The best way to prevent winter disease affecting a lawn is to promote best practices year-round, says Lance Forsee, president of Colonial Lawn & Garden headquartered in Yakima, Washington.
“This includes core aeration, the correct fertilization, mowing correctly with sharp blades and picking up the leaves when they begin to fall so they don’t accumulate on the turf,” he says.
In order to provide these practices to the fullest extent possible, Forsee says his company only offers full programs to clients, not partial programs. Colonial Lawn & Garden is a full-service lawn care company. Clients are approximately 60 percent residential and 40 percent commercial.
“We want our clients to be on a full program, which is six fertilizer/weed control applications per season. By doing that, we’re giving their lawns everything they need,” Forsee says.
In the rare case a client comes on more than halfway through the year and shows signs of a weak lawn, Forsee says he would focus on core aeration of the turf and compost top dressing before winter.
The application timing of fungicides to treat spot patch or patch disease can be difficult.
“I’m not a huge proponent of fungicides, it’s more about providing the right cultural control practices. We’ll do compost top dressing. We’ll do whatever we can to make the turf as thick and healthy as possible going into winter,” Forsee says.
Forsee says he typically only uses fungicides for spot treatment if disease is noted in an isolated area of a lawn.
“Geography plays a huge part in what you should do for your lawn to get ready for winter,” says Mike Fitzpatrick, vice president of U.S. Lawns. “It all really depends on some proper horticultural practices, but it really depends on what you’re looking for, for that lawn to look like through the winter.”
U.S. Lawns operates a home office out of Orlando, Florida, and has approximately 30 employees there but has other franchises nationwide.
Lawn care clients in warmer climates may want their lawn to maintain a green hue through winter, while others may be okay with the turf turning brown, Fitzpatrick says. Up north, the turf may be covered with snow most of the winter and appearance has little importance.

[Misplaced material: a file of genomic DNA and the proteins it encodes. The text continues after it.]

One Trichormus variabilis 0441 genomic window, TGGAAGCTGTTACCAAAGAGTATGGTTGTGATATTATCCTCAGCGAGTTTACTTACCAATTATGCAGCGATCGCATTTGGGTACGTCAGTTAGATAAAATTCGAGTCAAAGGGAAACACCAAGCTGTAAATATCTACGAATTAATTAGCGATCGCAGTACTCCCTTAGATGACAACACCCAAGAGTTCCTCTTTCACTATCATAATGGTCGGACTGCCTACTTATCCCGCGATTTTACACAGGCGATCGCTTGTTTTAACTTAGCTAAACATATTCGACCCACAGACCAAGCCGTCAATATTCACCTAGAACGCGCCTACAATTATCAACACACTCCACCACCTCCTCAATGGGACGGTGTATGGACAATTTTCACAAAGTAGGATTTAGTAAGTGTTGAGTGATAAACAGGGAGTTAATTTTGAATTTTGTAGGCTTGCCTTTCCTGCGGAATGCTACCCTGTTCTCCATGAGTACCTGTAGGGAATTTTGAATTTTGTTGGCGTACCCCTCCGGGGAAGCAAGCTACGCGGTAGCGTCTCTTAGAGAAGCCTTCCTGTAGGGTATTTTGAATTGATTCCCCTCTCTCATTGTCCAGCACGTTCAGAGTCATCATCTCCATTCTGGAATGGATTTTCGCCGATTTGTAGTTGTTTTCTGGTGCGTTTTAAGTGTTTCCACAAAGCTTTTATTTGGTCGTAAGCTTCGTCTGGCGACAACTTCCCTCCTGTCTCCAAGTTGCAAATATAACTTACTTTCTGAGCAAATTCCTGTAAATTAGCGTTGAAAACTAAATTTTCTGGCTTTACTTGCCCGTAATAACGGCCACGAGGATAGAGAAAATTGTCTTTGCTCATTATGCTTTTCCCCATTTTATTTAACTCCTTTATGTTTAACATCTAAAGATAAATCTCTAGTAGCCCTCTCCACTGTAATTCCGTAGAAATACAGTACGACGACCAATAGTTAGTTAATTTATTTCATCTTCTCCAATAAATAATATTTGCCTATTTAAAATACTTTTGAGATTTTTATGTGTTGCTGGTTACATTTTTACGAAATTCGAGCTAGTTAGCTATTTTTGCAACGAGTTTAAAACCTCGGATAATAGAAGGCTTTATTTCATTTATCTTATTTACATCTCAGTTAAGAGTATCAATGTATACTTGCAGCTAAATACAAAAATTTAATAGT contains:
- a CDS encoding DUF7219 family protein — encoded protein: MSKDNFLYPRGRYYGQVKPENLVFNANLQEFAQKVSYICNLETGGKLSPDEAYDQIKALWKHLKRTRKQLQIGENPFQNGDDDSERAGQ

If a lawn is going to be overseeded in the fall, the lawn will probably be scalped, and verticut or aerated. Then fertilizer will be added to stimulate growth, Fitzpatrick says. If overseeding is not part of the lawn care plan for fall, then a more aggressive weed control program can usually be put into place with broad leaf weed treatments and preemergents.
If new seed is planted in the fall, Fitzpatrick advises this should be done early enough in the season that the newly sprouted turf can be mowed three or four times before winter hits, allowing the turf to get established.
“You’re going to want to feed it, but you’re going to want to feed it with some very specific fertilizer that stimulates root growth, not top growth,” Fitzpatrick says. “You’re also going to want to feed it with some nutrients that it can store over the winter so that when it greens up in the spring, it greens up right away without you having to dump a lot of extra fertilizer on it.”
Regardless of geographic location, paying close attention to seasonal change is important.
“You’re going to want to understand your temperature ranges that are best to do things with the turf,” Fitzpatrick says.
Snow mold is a well-known offender when it comes to winter diseases, contractors say.
“Most of your fungus are due to moisture, so that’s going to be more up in the markets … where the lawn is covered is snow. Snow mold is probably the biggest one and the biggest way to prevent that is to make sure you don’t put too much nitrogen on that lawn in the fall and early winter because nitrogen and moisture make fungus,” Fitzpatrick says.